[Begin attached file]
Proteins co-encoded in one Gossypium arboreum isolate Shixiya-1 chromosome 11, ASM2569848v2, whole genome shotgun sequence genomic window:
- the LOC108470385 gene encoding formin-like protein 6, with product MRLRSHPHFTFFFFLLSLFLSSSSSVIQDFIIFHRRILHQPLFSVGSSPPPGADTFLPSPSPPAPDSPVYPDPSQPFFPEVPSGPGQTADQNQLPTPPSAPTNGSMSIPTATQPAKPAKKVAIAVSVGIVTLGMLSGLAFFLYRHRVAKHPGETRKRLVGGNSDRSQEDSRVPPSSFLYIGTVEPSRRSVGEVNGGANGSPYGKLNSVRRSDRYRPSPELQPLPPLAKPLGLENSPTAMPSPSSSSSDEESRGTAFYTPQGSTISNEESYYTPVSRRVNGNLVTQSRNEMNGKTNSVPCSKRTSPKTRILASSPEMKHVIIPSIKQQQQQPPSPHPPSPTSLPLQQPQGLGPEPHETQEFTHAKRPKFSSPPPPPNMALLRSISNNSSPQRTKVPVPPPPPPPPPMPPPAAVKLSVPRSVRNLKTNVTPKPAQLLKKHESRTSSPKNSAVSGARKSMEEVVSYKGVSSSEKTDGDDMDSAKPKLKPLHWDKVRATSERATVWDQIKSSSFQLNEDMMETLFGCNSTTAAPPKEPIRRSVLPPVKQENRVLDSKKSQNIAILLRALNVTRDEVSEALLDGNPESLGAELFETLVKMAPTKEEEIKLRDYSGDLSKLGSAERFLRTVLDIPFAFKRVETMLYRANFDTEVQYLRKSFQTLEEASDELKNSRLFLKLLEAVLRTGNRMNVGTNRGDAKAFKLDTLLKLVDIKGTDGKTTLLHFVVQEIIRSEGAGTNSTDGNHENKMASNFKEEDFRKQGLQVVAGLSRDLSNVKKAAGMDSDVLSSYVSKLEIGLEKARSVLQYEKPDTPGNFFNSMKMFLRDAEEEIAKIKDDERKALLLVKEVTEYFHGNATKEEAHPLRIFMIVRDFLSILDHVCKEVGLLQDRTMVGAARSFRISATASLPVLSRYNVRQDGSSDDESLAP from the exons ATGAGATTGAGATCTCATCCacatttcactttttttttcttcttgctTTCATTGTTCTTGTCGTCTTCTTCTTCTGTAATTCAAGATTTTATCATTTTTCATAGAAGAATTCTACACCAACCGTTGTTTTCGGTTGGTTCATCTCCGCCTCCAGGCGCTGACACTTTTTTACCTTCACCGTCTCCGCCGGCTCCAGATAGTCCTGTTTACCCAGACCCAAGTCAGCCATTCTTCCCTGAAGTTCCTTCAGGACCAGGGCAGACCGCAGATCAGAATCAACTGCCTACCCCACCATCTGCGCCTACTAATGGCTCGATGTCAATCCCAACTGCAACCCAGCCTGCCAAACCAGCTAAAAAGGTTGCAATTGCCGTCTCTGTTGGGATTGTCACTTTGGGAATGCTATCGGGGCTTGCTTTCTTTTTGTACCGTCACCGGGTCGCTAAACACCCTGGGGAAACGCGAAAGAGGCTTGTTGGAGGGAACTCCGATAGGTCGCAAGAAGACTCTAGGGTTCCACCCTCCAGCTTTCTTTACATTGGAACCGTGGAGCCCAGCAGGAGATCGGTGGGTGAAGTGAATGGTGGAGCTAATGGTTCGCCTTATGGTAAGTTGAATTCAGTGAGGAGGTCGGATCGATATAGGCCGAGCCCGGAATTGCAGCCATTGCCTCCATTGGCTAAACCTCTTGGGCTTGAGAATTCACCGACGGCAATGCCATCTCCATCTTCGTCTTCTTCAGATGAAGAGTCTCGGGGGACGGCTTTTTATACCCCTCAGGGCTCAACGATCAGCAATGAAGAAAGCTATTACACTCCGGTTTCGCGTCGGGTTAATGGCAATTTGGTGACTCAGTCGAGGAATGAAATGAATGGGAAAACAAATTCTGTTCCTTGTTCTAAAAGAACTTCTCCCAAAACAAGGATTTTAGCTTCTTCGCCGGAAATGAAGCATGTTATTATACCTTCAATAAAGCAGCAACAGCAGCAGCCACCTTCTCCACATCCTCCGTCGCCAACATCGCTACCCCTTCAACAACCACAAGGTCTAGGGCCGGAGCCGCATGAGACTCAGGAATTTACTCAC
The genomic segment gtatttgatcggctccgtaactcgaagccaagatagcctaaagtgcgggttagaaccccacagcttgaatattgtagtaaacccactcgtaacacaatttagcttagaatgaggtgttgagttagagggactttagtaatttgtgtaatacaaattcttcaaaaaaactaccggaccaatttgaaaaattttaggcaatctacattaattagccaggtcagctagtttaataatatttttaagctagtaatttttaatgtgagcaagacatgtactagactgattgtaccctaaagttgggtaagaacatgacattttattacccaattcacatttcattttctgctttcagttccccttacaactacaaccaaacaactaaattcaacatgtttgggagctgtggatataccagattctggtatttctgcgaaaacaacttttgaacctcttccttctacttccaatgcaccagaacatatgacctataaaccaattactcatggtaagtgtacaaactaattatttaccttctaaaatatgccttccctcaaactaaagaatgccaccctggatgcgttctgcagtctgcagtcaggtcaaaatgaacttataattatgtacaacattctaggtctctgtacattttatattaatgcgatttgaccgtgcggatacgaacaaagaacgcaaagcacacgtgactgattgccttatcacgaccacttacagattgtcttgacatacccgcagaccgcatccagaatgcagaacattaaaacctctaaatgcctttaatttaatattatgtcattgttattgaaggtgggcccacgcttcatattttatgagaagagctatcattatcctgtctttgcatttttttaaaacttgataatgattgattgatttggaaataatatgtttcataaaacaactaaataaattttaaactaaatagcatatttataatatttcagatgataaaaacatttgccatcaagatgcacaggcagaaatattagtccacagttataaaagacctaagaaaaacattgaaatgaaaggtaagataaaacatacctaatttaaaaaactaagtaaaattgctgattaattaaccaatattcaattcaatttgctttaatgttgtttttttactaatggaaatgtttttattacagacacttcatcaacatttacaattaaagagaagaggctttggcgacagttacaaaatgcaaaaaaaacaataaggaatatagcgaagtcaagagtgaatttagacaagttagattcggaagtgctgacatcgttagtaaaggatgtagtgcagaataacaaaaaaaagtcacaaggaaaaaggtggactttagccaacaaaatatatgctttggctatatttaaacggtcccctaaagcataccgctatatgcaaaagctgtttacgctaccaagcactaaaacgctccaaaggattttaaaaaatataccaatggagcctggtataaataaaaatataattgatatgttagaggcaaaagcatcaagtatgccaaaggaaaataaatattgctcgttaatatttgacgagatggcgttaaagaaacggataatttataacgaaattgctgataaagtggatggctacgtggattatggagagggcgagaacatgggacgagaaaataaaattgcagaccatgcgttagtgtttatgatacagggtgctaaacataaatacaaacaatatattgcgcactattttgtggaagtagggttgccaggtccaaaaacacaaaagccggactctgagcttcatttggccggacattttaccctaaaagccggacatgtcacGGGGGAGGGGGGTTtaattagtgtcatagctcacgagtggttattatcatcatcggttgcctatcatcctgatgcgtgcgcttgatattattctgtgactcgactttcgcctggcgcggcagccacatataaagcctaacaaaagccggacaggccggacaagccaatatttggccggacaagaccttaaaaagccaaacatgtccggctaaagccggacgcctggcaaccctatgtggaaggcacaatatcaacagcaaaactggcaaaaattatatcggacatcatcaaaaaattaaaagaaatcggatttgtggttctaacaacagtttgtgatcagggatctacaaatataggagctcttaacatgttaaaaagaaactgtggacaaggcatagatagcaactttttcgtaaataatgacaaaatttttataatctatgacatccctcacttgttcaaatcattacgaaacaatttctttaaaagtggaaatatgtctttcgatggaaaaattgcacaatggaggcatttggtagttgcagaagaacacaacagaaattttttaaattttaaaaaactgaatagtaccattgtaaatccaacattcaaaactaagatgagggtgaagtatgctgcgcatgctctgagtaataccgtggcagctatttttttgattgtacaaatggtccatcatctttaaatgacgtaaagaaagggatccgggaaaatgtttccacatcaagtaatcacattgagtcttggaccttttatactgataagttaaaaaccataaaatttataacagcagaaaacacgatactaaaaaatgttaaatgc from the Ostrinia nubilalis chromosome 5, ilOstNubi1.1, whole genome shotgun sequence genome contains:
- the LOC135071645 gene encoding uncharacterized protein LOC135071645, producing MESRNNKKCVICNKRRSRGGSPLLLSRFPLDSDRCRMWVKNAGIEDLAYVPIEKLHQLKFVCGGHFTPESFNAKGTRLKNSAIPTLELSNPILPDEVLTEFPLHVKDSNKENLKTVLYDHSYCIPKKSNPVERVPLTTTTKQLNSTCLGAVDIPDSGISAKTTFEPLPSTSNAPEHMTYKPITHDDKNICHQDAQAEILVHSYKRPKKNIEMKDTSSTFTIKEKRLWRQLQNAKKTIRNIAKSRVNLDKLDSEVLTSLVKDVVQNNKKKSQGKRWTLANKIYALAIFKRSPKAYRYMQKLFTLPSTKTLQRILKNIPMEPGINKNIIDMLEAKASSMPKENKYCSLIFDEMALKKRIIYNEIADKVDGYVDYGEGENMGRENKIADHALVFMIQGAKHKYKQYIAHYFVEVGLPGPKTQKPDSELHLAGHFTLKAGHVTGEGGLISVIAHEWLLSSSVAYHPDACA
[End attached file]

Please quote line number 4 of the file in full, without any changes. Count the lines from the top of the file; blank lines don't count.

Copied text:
- the LOC135071645 gene encoding uncharacterized protein LOC135071645, producing MESRNNKKCVICNKRRSRGGSPLLLSRFPLDSDRCRMWVKNAGIEDLAYVPIEKLHQLKFVCGGHFTPESFNAKGTRLKNSAIPTLELSNPILPDEVLTEFPLHVKDSNKENLKTVLYDHSYCIPKKSNPVERVPLTTTTKQLNSTCLGAVDIPDSGISAKTTFEPLPSTSNAPEHMTYKPITHDDKNICHQDAQAEILVHSYKRPKKNIEMKDTSSTFTIKEKRLWRQLQNAKKTIRNIAKSRVNLDKLDSEVLTSLVKDVVQNNKKKSQGKRWTLANKIYALAIFKRSPKAYRYMQKLFTLPSTKTLQRILKNIPMEPGINKNIIDMLEAKASSMPKENKYCSLIFDEMALKKRIIYNEIADKVDGYVDYGEGENMGRENKIADHALVFMIQGAKHKYKQYIAHYFVEVGLPGPKTQKPDSELHLAGHFTLKAGHVTGEGGLISVIAHEWLLSSSVAYHPDACA